The effort to get tens of thousands of Afghanistan and Iraq veterans with less than honorable discharges medical and mental health services from the VA is going national.  This week, Vietnam Veterans of America sent letters to President Obama and President Elect Trump calling for all of the vets to be pardoned.

“The founding principles of Vietnam Veterans of America is that never again will one generation of veterans leave behind another,” says Kristofer Goldsmith who is an Iraq veteran who now works for Vietnam Veterans of America. “These Vietnam vets came together and formed this organization not just for themselves but for my generation.”

The letter makes a powerful appeal to President Obama to help those who those who served in war despite how they may have separated from the military. It says that “over the last 15 years of continuous warfare, our country has failed to respond to reports of veterans being inappropriately discharged.” Vietnam Veterans of America is asking people to watch the online documentary Charlie Foxtrot which documents the problems of some who have the less than honorable discharges.

Several months ago Michael Coleman told me has has what’s known as a “bad paper discharge” and that he served in Iraq in 2003. He says about a year later, he began having symptoms of Post Traumatic Stress Disorder. “Once the military diagnosed me with PTSD they pretty much whisked me out, like really quickly got me out of the military,” Coleman told us.

Coleman told us despite having symptoms and in need of mental health services he’s “been to the Va probably 100 times and have been dened every time because of my discharge.”

Goldsmith told us that “there are veterans from the Vietnam era who have been denied healthcare for a period of half a century. The fact any of them are still alive is amazing.”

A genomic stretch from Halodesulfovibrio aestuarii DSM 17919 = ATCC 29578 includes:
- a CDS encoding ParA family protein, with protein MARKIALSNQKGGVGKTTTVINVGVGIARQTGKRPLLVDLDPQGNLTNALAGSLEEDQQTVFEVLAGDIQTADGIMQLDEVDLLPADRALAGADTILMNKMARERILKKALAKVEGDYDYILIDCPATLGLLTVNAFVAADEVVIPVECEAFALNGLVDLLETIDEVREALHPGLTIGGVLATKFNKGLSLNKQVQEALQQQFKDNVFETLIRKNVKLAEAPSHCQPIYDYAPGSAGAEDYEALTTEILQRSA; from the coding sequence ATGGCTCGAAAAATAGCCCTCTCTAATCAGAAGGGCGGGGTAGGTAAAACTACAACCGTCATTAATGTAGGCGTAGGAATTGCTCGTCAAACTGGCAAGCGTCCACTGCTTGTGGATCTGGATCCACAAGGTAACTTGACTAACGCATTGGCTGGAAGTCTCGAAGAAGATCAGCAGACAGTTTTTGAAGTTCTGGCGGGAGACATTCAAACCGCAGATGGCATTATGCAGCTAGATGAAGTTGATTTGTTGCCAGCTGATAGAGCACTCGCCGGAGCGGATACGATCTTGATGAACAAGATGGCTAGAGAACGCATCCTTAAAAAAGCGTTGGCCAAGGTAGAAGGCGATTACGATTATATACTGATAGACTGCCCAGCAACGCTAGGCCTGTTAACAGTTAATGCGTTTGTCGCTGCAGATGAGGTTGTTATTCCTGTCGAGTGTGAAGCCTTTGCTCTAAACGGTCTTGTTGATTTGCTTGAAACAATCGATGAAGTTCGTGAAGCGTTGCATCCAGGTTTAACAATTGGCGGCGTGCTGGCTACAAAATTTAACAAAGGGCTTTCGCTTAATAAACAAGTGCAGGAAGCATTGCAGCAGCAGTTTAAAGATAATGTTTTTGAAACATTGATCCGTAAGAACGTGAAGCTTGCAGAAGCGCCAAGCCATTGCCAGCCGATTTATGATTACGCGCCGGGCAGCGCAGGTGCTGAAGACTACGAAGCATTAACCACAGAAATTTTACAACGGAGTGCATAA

He says while it would be the right thing to do to pardon many Vietnam vets with these less than honorable discharges, the letter hasn’t asked for that. The letter asking for the pardon of post 9-11 veterans. “So that every veteran who’s ever set foot in combat who could be reasonably expected to have suffered from Post Traumatic Stress Disorder should at the very least be able to get the care to heal the wounds of war.”

The letter says there is a precedent for leaders to act, that in 1977 President Jimmy Carter pardoned what was then referred to as “draft dodgers” who had left the country rather than serve in Veitnam. Goldsmith says the country should at least treat those who were actually willing to serve in Iraq and Afghanistan the same way. “Vietnam Veterans of America expects the president, our current commander in chief and President Elect Trump to seriously consider what we’re asking for and don’t leave these veterans behind.”

Goldsmith also believes most Americans are unaware of this issue. “We can’t let the fact that we have an all volunteer force today be a reason that American forgets its veterans and fails to fulfill the promises that are made to veterans when they were enlisting. Ignorance is no excuse for leaving behind these vets. Americans have a responsibility to learn about the sacrifices that veterans have made through their service and they have a responsibility to ensure that those who are the Guardians of freedom are protected from being forgotten. It’s time we all stand together, forget the partisan arguments and support our veterans.”